Person:Hannah Bennett (27)

Find records: birth death
  1. Hannah Bennett1780 - 1855
m. 4 Apr 1798
  1. Elias Jackson1799 -
  2. Sarah 'Sally' Jackson1801 - 1849
  3. Stephen Jackson1802 - 1865
  4. Jacob M. Jackson1804 - 1870
  5. Lemuel D. Jackson1807 - 1872
  6. Rev. William Bennett Jackson1809 - 1889
  7. Jemima Jackson1813 -
  8. Polly Jacksonest 1815 -
  9. John Jacksonest 1816 -
  10. Andrew Jackson1818 - 1904
  11. Benjamin Basil Jackson1821 - 1902
  12. Mary Jacksonest 1823 -
Facts and Events
Name Hannah Bennett
Gender Female
Alt Birth? 25 Dec 1779 Maryland, United States
Birth? 20 Jan 1780 Pendleton Co., Virginia (now West Virginia), United States
Marriage 4 Apr 1798 Harrison Co., West Virginiato William Jackson
Alt Marriage 12 Apr 1798 Harrison Co., West Virginia, United Statesto William Jackson
Death? 20 Feb 1855 Warren Co., Ohio
Burial[1] Wesley Chapel Cemetery, Warren Co., Ohio, United States

Obit: Mrs. Hannah Jackson Mrs. Hannah, wife of William Jackson and mother of Rev. W. B. Jackson, of the Cincinnati conference, died at the residence of her son, Jacob Jackson, in Warren County O., February 20, 1855, in the seventy-sixth year of her age. Her maiden name was Bennett; her mother was an Ellsworth, daughter of Moses Ellsworth, spoken of in the "Life of James Quinn," and called "the pious patriarch," of an "extensive pious and amiable family." She was born in Pendleton county, Va, and her mother died when she was an infant. She was taken and raised by her grandparents, Harrison County, Va, where she was united in marriage with the husband who still survives. Hence she had the advantage of the pious instructions of her grandfather and mother Ellsworth and was early taught the precepts of the Gospel of Christ. She sought salvation in the means of grace, and powerfully converted to God, while engaged in secret prayer. She then labored for the good of others and soon her husband was brought up to knowledge of the truth, and she with her husband united with the Methodist Episcopal Church, and was faithful while she lived. She was zealous, patient and persevering in her Christian duties; she loved all the means of grace, especially those of secret prayer, love-feast, and class meetings, and as long as health permitted she was found in the house of God; she was one of those quiet Christians who never shouted, yet took great delight and found much consolation in singing the songs of Zion-there was great melody in her voice; she had many of our best hymns and sweetest spiritual songs committed to memory and could always find something appropriate to sing to suit every condition of the Christian in this life. One of those sweet spiritual songs that she used to sing frequently, while tears would bedew her cheeks, that seemed to express the true sentiments of her heart, is in part as follows:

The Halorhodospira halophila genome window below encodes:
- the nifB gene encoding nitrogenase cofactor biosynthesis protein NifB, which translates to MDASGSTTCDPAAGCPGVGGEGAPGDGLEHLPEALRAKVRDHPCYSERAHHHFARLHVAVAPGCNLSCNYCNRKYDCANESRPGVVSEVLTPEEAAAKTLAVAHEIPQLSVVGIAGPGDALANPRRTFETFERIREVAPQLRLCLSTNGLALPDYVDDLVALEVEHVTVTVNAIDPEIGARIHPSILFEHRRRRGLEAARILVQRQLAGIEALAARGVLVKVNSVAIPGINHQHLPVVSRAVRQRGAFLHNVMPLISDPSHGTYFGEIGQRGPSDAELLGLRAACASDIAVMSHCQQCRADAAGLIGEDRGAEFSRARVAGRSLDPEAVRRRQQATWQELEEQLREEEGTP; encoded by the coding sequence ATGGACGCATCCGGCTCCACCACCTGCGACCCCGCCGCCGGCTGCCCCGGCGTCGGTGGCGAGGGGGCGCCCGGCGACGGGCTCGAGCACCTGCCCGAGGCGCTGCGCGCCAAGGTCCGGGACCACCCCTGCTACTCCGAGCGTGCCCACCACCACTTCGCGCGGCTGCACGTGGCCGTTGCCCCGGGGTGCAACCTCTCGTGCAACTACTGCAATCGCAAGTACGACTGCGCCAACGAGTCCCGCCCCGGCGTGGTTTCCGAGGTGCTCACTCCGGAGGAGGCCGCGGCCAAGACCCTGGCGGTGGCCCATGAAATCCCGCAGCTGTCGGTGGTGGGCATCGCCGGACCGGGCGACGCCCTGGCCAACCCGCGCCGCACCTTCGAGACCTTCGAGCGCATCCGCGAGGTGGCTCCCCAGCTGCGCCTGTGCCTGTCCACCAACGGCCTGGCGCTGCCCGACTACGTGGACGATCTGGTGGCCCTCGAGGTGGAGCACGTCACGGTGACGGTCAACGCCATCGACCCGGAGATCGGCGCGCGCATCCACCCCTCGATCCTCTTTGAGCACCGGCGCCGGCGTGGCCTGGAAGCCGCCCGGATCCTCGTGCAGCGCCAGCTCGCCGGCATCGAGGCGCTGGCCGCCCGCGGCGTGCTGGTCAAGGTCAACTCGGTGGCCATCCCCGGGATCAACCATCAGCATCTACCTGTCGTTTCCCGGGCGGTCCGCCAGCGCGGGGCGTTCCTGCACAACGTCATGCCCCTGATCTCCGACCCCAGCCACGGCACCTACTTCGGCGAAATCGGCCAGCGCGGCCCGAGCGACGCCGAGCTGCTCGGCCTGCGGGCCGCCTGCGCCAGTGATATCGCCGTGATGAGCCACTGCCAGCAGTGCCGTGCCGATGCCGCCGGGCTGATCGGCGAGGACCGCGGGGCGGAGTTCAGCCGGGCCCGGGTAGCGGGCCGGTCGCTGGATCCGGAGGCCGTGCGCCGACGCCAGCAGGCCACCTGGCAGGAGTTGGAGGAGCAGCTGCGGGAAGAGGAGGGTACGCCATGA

"Come and taste along with me,
The weary pilgrim's consolation,
Boundless mercy, full and free,
The earnest of complete salvation.
Joy and peace in Christ I find,
My heart to him is all resigned;
The fullness of his power I prove,
And all my soul dissolves in love,
Jesus is the pilgrim's portion,
Love is boundless like the ocean.
When the world or flesh would rise,
And strive to draw me from my Savior;
Strangers slight or friends despise,
I then more highly prize his favor.
Friends believe me when I tell,
If Christ is present all is well,
The world and flesh in rain arise.
I all their efforts can despise.
In the world I've tribulation,
But in Christ sweet consolation.
When I'm in the house of prayer,
I find him in the congregation;
Music sweet unto my ear,
Is the glad sound of free salvation.
When I join to sing his praise,
My heart in holy rapture raise;
I view Immanuel's land afar,
And shout and wish my spirit there;
Glory, honor, and salvation,
What I feel is past expression."

She loved and read the Bible much, and was familiar with its teachings. She was sound in Methodist theory. She taught her children, aided by her husband, both by precept and example, to seek a home in heaven, and she labored not in vain. She lived to see all her children happily converted to God, but one. She has seven children living, and four have passed into the spirit land. Her death was that of the righteous. May God bless and save all her posterity in heaven is my prayer.
J. BOTKIN


The History of Warren County Ohio, Part VI Biographical Sketches - Salem Township pg 1024 gives a different date and place of birth for Hannah. In the bio of Wm. Ireland, it mentions the parents of Jemima Jackson, Wm's wife. It says "Hannah Bennett, a native of Maryland, born Dec. 25, 1779."

Matella Prickett Doughman states in her 1935 publication "The descendants of William Jackson and Hannah Bennett are eligible to D.A.R. membership through Moses Ellsworth. . . It is stated that Mary Hinckle or Hinkle, wife of Moses Ellsworth, has Revolutionary War ancestor, in her father. Mrs. Edythe H. Whitacre, London (Ohio) has proofs."

References
  1. Ohio, Warren County Ohio Genealogical Society Records Room-Library.

    Warren County Cem Vol 7, WCGS, 1988, pg 448.

  2.   Cook, Roy B. Notarized paper. (1928).
  3.   Barker, Clark and Deborah. Rootsweb chart of Clark and Deborah Barker: Ancestors of Destiny Barker. (http://wc.rootsweb.com/cgi-bin/igm.cgi?includedb=debarker).